Light-driven deracemization enabled by excited-state electron transfer

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Science  18 Oct 2019:
Vol. 366, Issue 6463, pp. 364-369
DOI: 10.1126/science.aay2204

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Charging through the looking glass

Asymmetric catalysis is a commonly applied technique to prepare just one of two mirror-image products in a chemical reaction. But what if you already have the compound you want, stuck in a mixture of left- and right-handed enantiomers? Shin et al. now show that light-induced electron transfer can trigger a favorable succession of proton and hydrogen-atom transfer steps, both of which are susceptible to biasing by catalysts, to preferentially convert a mixture of cyclic urea enantiomers into just one (see the Perspective by Wendlandt).

Science, this issue p. 364; see also p. 304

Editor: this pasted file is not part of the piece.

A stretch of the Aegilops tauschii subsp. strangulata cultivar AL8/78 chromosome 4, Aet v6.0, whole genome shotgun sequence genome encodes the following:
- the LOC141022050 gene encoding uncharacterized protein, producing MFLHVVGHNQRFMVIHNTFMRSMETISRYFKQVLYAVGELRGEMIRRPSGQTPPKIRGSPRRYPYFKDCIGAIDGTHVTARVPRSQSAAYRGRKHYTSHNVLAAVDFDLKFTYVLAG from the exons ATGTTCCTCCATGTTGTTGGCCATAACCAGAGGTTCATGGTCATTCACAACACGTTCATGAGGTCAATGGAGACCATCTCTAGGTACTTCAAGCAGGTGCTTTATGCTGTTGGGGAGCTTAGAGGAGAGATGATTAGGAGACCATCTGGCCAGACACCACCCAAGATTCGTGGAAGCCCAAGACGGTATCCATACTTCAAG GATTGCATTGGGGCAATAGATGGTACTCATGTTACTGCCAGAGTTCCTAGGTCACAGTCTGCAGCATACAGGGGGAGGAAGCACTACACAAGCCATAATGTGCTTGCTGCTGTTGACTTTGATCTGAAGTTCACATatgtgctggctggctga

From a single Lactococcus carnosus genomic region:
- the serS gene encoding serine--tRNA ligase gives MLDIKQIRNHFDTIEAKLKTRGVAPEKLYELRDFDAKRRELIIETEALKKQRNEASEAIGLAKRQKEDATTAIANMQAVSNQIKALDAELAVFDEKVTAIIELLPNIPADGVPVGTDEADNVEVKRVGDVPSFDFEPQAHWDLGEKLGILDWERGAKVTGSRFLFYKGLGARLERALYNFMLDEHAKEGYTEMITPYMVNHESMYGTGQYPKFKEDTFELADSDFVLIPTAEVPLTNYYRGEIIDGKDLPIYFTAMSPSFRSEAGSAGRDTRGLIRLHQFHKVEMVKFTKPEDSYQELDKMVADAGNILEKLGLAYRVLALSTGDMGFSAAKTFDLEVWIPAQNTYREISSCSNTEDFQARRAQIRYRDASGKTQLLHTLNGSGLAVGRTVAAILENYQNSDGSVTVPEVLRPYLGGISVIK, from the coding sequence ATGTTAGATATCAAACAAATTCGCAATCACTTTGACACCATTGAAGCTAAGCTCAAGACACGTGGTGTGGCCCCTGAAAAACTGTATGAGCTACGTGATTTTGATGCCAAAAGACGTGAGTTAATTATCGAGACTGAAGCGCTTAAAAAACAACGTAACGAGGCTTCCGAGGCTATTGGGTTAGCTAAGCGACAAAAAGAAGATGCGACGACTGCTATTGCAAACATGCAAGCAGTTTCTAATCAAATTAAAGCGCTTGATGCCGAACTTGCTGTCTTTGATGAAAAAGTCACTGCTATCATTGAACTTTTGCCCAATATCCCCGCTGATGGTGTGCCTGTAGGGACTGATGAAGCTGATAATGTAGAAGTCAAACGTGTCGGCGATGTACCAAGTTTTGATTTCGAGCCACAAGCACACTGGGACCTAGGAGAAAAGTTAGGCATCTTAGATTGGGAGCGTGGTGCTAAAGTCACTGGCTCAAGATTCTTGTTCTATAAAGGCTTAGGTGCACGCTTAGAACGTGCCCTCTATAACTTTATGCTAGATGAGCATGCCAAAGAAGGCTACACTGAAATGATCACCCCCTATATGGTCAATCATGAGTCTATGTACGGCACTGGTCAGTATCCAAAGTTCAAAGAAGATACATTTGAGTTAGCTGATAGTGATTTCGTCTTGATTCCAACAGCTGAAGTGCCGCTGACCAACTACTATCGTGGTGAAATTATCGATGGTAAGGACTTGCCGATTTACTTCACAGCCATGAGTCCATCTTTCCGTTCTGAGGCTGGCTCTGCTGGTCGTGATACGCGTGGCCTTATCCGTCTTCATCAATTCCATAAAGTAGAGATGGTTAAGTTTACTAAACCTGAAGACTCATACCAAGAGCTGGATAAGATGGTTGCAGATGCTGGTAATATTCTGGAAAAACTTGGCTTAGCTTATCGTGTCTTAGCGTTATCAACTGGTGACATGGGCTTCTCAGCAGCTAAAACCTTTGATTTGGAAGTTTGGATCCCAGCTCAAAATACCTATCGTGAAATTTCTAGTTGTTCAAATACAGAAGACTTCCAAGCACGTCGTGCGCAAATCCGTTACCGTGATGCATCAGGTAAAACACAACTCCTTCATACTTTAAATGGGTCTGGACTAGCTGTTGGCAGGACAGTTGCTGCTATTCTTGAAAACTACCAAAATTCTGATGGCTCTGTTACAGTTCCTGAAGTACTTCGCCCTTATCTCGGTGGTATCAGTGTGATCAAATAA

Deracemization is an attractive strategy for asymmetric synthesis, but intrinsic energetic challenges have limited its development. Here, we report a deracemization method in which amine derivatives undergo spontaneous optical enrichment upon exposure to visible light in the presence of three distinct molecular catalysts. Initiated by an excited-state iridium chromophore, this reaction proceeds through a sequence of favorable electron, proton, and hydrogen-atom transfer steps that serve to break and reform a stereogenic C–H bond. The enantioselectivity in these reactions is jointly determined by two independent stereoselective steps that occur in sequence within the catalytic cycle, giving rise to a composite selectivity that is higher than that of either step individually. These reactions represent a distinct approach to creating out-of-equilibrium product distributions between substrate enantiomers using excited-state redox events.

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